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Stories, photos, videos: Distractions galore focused on the Eastern Shore of Maryland and Virginia--and in Delaware, too!.
Secrets of the Eastern Shore presents a Month of Fun Days!

journeys: The Laundryman

At a time when prejudice against Chinese immigrants ran rampant, how did laundryman Lee Fong become the toast of the town in Cambridge, Md.? That heartwarming story is here.
 

Who Knew? Black Gold!

The epicenter of the Great Delmarva Oil Craze was itty bitty Parsonsburg, Md. Pretty much everyone--experts, too--thought our little peninsula sat atop giant reserves of gas and oil. Read about that wacky time here.

Write ON: PERFECT STORM

Slowly but surely, gorgeous golden sunlight gives way to the fury of a storm "steadily sweeping on, like a host on a doomed town." Poet William Henry Babcock (1849-1922) captured that kind of day perfectly in "On the Worcester Coast." Read the poem here.

road trip: Savage neck!

While on the way to some sweet dunes and a gloriously uncrowded beach, you will be traveling through the landscape of Thomas Savage. At the tender age of 13 he was ordered to go live among the strange Indians of a then brand New World. Free book excerpt here.  

Print Dream: Your Room Makeover Helper 

When this lockdown business started, Jill Jasuta Photography and I expected sales of her popular framed, metal, and canvas prints to dry up for a little while. But it turns out that lots of folks are spending their stay-at-home days with paintbrushes in hand, redoing rooms and creating new home offices. Put down the brush for a sec and do some window shopping here among lovely Delmarva scenes to liven up your walls and shelves. We can ship no problem, or maybe even deliver to your home if you're not too far from Cambridge, Md.
 
 

hog wild 1: Aunt Harriet

In 1875, a writer visited Hog Island, Va. and met a woman known by all as "Aunt Harriet." She ranked as  "the prevailing genius, oracle, and general authority" of the place, "and it is worth sailing twenty miles any day to meet her." More about Harriet Doughty here.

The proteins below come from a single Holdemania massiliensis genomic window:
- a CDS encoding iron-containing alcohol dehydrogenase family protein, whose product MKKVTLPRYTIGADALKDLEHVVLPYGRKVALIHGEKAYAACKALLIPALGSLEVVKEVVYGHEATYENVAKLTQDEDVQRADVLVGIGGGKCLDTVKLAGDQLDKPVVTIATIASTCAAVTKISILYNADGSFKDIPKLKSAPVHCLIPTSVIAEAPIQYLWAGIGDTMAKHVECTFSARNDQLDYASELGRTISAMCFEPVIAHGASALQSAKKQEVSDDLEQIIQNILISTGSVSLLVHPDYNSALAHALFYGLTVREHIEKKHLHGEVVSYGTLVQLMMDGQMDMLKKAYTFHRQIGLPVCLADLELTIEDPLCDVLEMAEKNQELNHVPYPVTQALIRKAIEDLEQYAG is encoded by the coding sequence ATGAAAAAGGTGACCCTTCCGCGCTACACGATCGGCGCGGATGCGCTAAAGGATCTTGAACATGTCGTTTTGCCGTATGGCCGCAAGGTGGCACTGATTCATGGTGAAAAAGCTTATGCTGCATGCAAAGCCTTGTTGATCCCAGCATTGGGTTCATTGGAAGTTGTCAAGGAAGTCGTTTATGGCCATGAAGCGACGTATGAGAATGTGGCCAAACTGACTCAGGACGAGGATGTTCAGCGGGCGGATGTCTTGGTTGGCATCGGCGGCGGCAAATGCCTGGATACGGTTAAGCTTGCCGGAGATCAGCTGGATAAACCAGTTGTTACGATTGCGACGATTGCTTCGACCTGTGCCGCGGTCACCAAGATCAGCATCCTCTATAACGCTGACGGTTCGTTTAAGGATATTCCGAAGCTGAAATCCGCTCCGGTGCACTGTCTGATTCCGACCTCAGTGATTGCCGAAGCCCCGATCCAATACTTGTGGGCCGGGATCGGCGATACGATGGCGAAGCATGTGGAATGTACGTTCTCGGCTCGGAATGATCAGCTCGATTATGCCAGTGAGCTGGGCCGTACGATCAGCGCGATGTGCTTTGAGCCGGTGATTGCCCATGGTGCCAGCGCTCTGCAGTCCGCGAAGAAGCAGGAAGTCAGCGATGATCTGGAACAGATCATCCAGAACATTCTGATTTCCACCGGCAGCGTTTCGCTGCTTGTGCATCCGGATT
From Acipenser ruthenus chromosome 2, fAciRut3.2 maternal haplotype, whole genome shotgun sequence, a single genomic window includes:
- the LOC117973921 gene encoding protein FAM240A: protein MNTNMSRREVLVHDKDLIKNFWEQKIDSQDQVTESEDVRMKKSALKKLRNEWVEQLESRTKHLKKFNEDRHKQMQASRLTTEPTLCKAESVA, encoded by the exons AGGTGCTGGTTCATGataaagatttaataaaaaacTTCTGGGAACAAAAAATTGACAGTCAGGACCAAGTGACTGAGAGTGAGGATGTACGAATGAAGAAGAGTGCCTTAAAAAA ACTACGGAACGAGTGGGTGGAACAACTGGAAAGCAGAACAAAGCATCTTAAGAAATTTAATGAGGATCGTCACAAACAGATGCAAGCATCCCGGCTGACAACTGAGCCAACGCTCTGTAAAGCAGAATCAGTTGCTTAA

Hog Wild 2: Descendant

The Barrier Islands are "the greatest work that Mother Nature has ever done." So says Rick Kellam, whose family roots on the islands go back six generations.  He led a video tour of the islands that you can watch here--six minutes.

hog wild 3: presidential

After winning the presidential election of 1892, the first thing Grover Cleveland did was take a trip to Hog Island, where he ended up playing marbles with local kids. That and more charming tidbits from that trip here.

hog wild 4: Avian Invasion

On a strange and dreadful night in February 1900, a gazillion birds launched an all-out suicidal assault on the Hog Island Lighthouse. No, really--they did, and there was nothing the keepers could do to keep them at bay. Story of that Hog Island Hitchcock episode here.

the reel deep dive on the barrier Island

The Barrier Island Center in Machipongo, Va., is a fabulous little museum devoted to telling stories about the famed spits of land that lie in the ocean off the coast of Virginia's Eastern Shore.
BIC has put together (often with the help of big-time documentary director James Spione) a series of films that are usually available only in the museum's screening room or by purchase. But all five films are now freely available on the internet for the duration of these crazy pandemic days.
• First up is "Our Island Home."